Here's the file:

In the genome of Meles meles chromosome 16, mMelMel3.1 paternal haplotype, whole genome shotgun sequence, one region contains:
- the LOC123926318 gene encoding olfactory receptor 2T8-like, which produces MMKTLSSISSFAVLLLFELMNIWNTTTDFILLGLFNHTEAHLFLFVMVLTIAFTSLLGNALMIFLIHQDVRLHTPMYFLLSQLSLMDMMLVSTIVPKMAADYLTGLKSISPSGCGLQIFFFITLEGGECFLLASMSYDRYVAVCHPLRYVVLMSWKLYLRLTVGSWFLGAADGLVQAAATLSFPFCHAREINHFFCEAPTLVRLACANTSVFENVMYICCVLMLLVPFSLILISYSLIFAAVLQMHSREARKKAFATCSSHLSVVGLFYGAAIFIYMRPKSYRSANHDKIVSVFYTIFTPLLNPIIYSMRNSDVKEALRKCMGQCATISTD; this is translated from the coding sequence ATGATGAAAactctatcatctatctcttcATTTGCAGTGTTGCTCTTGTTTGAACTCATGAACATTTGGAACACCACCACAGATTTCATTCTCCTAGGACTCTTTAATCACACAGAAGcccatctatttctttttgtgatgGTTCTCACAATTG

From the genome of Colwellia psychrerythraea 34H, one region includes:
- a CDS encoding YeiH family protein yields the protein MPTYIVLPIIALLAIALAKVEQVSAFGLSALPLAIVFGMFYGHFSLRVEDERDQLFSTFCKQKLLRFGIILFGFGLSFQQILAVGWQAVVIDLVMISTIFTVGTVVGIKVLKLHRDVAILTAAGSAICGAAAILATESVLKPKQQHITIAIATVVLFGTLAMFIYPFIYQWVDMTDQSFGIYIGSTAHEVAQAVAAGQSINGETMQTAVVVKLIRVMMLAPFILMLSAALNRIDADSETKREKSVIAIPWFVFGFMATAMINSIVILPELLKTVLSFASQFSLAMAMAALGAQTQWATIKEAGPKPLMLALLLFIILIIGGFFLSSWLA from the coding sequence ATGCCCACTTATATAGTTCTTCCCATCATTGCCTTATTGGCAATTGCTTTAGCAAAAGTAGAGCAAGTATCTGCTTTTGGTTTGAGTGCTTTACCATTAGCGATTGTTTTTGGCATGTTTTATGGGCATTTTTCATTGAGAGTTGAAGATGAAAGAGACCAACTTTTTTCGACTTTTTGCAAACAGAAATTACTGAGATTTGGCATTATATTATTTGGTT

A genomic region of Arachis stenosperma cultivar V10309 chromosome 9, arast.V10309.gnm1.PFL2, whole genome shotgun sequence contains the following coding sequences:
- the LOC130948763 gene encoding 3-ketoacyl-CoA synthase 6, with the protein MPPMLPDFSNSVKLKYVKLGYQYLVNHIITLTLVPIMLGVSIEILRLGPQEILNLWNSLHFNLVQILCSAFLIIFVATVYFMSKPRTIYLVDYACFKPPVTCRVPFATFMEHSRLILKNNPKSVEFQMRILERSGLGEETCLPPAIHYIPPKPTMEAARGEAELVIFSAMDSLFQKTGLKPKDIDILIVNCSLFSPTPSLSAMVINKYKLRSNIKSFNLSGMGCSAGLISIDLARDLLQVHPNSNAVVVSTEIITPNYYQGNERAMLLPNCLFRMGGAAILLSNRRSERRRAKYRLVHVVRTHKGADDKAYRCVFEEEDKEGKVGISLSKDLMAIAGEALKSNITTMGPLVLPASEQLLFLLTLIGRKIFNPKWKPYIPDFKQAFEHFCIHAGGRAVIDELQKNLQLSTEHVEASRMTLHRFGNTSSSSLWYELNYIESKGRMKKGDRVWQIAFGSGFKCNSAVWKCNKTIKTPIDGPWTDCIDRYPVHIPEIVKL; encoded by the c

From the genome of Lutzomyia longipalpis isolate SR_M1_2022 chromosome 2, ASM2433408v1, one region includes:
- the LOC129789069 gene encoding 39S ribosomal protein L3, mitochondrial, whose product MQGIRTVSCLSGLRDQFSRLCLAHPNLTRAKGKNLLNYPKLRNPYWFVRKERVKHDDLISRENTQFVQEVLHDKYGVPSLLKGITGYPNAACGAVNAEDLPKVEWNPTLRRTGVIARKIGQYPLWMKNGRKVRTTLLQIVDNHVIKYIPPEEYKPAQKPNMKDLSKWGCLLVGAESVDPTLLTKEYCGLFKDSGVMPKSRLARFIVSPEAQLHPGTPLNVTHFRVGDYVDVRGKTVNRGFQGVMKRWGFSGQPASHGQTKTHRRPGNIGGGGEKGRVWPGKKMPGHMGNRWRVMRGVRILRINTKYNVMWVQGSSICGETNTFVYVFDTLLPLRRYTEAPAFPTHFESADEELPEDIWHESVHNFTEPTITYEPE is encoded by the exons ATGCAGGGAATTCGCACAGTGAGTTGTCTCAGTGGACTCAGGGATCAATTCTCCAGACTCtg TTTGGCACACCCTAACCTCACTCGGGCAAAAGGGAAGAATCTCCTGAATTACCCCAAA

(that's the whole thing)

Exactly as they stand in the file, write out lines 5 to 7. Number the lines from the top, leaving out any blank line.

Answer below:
A genomic region of Arachis stenosperma cultivar V10309 chromosome 9, arast.V10309.gnm1.PFL2, whole genome shotgun sequence contains the following coding sequences:
- the LOC130948763 gene encoding 3-ketoacyl-CoA synthase 6, with the protein MPPMLPDFSNSVKLKYVKLGYQYLVNHIITLTLVPIMLGVSIEILRLGPQEILNLWNSLHFNLVQILCSAFLIIFVATVYFMSKPRTIYLVDYACFKPPVTCRVPFATFMEHSRLILKNNPKSVEFQMRILERSGLGEETCLPPAIHYIPPKPTMEAARGEAELVIFSAMDSLFQKTGLKPKDIDILIVNCSLFSPTPSLSAMVINKYKLRSNIKSFNLSGMGCSAGLISIDLARDLLQVHPNSNAVVVSTEIITPNYYQGNERAMLLPNCLFRMGGAAILLSNRRSERRRAKYRLVHVVRTHKGADDKAYRCVFEEEDKEGKVGISLSKDLMAIAGEALKSNITTMGPLVLPASEQLLFLLTLIGRKIFNPKWKPYIPDFKQAFEHFCIHAGGRAVIDELQKNLQLSTEHVEASRMTLHRFGNTSSSSLWYELNYIESKGRMKKGDRVWQIAFGSGFKCNSAVWKCNKTIKTPIDGPWTDCIDRYPVHIPEIVKL; encoded by the c

From the genome of Lutzomyia longipalpis isolate SR_M1_2022 chromosome 2, ASM2433408v1, one region includes: